1. To begin the process, contact your local VA rep or create an account at ebenefits.va.gov to acquire your Certificate of Eligibility (COE).
  2. Be prepared to provide proof that you meet the eligibility criteria outlined above. “The most common form of proof is through submitting the Form DD-214. Once you submit your DD-214 or some other form of verification, you can receive your COE in less than a week.” Cooney says.
  3. Then, provide your COE to your lender as proof of your qualification for a VA loan. From there, Cooney says, the loan approval process is similar to what all applicants go through when seeking a home loan. (Running a credit check, income verification, and more.)
  4. In addition, the Veterans Administration requires an appraisal done on a property by a VA-approved appraiser. Cooney emphasizes that the loan applicant and the lender have no say in who does the appraisal. “It is selected by the VA on a rotational basis among a group of VA-approved appraisers,” he explains.

The VA appraisal process can take longer than the normal appraisal process for a loan. In Cooney’s case, he found it most helpful to notify his real estate agent, lender, and seller’s agent that he was financing his purchase through the VA loan so that everyone was aware of the potential for a longer closing process. “It’s also recommended that you institute a VA loan clause into any Purchase and Sale, an example of which the VA supplies here,” Cooney says.

We want to make your newsfeed more interesting. Follow us on Facebook for mortgage news, home decor tips, DIY tutorials, and more.

Your guide to VA loan fees: 6 charges a veteran could pay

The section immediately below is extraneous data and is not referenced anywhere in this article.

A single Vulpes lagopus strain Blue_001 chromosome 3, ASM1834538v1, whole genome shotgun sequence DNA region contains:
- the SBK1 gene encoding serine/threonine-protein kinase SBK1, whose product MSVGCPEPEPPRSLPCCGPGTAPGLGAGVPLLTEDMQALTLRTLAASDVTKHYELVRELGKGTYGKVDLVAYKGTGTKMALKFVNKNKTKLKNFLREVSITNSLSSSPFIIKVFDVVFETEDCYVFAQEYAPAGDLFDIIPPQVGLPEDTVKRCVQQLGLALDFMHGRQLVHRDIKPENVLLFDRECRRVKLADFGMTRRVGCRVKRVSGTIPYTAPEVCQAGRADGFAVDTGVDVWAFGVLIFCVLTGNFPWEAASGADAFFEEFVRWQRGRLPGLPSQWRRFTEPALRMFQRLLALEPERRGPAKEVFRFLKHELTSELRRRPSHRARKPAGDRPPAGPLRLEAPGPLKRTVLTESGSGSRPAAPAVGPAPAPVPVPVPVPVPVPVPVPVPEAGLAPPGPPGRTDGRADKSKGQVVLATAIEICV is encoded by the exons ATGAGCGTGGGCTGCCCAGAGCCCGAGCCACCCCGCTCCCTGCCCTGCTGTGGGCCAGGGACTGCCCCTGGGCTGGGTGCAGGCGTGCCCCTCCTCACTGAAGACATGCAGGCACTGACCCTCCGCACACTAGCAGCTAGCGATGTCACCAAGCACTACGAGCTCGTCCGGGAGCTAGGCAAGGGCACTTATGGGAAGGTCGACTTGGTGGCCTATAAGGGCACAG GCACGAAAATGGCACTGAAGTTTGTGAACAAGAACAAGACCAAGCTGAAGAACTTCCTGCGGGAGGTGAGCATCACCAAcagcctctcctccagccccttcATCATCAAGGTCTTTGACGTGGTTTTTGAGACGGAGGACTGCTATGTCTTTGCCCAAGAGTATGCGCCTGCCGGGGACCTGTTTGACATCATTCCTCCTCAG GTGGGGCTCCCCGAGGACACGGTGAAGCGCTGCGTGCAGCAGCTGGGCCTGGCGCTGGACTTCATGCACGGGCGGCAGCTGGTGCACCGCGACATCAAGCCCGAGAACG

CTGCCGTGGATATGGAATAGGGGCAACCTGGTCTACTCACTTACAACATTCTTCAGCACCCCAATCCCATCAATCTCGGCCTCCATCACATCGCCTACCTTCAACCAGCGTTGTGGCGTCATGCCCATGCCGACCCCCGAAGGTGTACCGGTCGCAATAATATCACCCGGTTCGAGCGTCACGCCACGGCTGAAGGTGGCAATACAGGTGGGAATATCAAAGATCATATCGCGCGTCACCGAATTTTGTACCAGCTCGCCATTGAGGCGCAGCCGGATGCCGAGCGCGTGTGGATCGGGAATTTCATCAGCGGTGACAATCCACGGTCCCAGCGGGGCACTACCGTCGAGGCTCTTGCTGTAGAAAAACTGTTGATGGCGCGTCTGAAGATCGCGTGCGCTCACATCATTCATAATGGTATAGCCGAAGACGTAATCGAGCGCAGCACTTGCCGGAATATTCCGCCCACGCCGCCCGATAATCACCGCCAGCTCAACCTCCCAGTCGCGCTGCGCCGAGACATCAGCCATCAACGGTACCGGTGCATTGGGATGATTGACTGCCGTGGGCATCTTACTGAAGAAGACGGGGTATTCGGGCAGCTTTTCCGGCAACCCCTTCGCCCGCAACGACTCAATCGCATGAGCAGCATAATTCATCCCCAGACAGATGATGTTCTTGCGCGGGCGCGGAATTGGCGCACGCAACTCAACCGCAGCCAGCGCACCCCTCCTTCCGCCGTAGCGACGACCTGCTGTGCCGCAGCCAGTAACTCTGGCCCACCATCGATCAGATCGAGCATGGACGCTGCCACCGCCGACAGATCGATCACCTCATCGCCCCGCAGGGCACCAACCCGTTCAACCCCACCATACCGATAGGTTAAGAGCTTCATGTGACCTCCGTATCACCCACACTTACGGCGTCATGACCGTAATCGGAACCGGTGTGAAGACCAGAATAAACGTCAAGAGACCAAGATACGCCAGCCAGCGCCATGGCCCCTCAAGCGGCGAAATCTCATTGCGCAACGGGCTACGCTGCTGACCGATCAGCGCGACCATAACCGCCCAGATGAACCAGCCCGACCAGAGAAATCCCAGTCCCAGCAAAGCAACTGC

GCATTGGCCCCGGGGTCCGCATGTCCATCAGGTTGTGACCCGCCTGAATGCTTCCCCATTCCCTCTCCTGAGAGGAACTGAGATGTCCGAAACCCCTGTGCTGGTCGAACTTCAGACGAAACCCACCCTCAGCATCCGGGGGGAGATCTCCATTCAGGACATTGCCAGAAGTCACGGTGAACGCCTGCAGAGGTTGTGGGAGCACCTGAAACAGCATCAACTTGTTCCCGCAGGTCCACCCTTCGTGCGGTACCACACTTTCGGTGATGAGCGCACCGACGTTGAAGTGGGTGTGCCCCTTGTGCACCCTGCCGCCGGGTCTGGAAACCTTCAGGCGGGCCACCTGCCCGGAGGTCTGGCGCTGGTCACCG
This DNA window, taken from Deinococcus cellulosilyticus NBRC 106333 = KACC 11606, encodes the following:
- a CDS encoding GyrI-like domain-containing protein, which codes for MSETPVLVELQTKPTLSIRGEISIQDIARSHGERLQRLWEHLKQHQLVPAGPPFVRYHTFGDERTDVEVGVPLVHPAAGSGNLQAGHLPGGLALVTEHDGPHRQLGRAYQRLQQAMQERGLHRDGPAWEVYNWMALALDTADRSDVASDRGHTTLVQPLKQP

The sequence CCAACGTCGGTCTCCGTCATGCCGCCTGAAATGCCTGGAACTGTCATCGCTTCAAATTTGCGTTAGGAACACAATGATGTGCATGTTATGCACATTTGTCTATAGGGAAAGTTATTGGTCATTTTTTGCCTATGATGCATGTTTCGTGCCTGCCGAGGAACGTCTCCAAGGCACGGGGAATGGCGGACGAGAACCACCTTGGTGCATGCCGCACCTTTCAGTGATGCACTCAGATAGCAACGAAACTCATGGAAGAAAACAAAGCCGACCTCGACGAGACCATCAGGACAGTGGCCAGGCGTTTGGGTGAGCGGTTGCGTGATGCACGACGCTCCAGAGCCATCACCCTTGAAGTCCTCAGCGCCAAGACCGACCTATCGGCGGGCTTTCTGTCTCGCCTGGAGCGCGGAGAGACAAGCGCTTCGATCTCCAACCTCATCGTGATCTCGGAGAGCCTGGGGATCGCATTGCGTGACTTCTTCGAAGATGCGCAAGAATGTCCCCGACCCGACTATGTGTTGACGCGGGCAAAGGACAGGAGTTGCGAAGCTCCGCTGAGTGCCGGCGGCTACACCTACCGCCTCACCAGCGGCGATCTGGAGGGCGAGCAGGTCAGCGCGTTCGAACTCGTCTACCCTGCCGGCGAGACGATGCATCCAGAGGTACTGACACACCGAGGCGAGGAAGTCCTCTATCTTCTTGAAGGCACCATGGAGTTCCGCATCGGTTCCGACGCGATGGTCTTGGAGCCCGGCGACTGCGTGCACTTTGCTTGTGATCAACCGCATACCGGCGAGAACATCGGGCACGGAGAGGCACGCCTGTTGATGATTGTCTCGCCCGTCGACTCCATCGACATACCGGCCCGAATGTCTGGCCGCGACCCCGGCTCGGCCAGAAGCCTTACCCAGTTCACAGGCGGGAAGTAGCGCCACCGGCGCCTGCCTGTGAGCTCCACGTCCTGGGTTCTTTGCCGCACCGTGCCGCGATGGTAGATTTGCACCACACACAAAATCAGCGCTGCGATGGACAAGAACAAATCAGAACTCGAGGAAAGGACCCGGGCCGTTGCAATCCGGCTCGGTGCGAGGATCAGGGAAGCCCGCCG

Remember, the VA loan also comes with a VA Funding Fee. “Veterans who are attempting to purchase their first home will pay 2.15 percent of a home’s sales price. For any property purchases that follow, military members who plan on utilizing a VA loan for a second time are required to pay 3.3 percent of the sales price,” Struve says. But if you are a veteran who receives a service-connected disability, this funding cost can be waived.

To waive the fee, Cooney recommends doing two things. First, make sure your COE specifically mentions your disability. And second, provide your lender with a copy of a verification from the VA of your disability finding.

Therefore, a veteran taking out a VA loan may pay for:

  1. Appraisal Compliance Inspection.
  2. Authorized local and state fees.
  3. Survey.
  4. Taxes and insurance on the escrow account.
  5. Title examination and insurance.
  6. VA appraisal and funding fees.

*Fees are only an example and may be subject to change. Please contact your loan officer for more information.

As mentioned above, the VA does set limits on how much a veteran may be required to pay. A veteran taking out a VA loan cannot be charged for:

  1. Loan application and processing fees.
  2. Loan broker, finder, or other third-party fees.
  3. Negotiation fees, debt management service fees, or required property repairs on a short sale.
  4. Notary fees.
  5. Tax service fees.
  6. Trustee’s fees.

*Fees are only an example and may be subject to change. Please contact your loan officer for more information.

For many service members and veterans, the VA home loan remains an untapped resource. More than 21 million people are eligible in the U.S. today, yet only 6 percent of these veterans have bought a house using the VA loan in the past five years. Many veterans aren’t aware that these benefits never expire. Whether you served 15 or 50 years ago, you could still obtain the VA loan benefits if you’re eligible.

Our loan officers are always available to help you with your VA loan questions — and to help get you qualified. Our commitment to helping you find the right loan program to meet your needs is but a small way to thank you for your commitment to our country.
veterans home loans
For educational purposes only. Please contact your qualified professional for specific guidance. 

Sources deemed reliable but not guaranteed.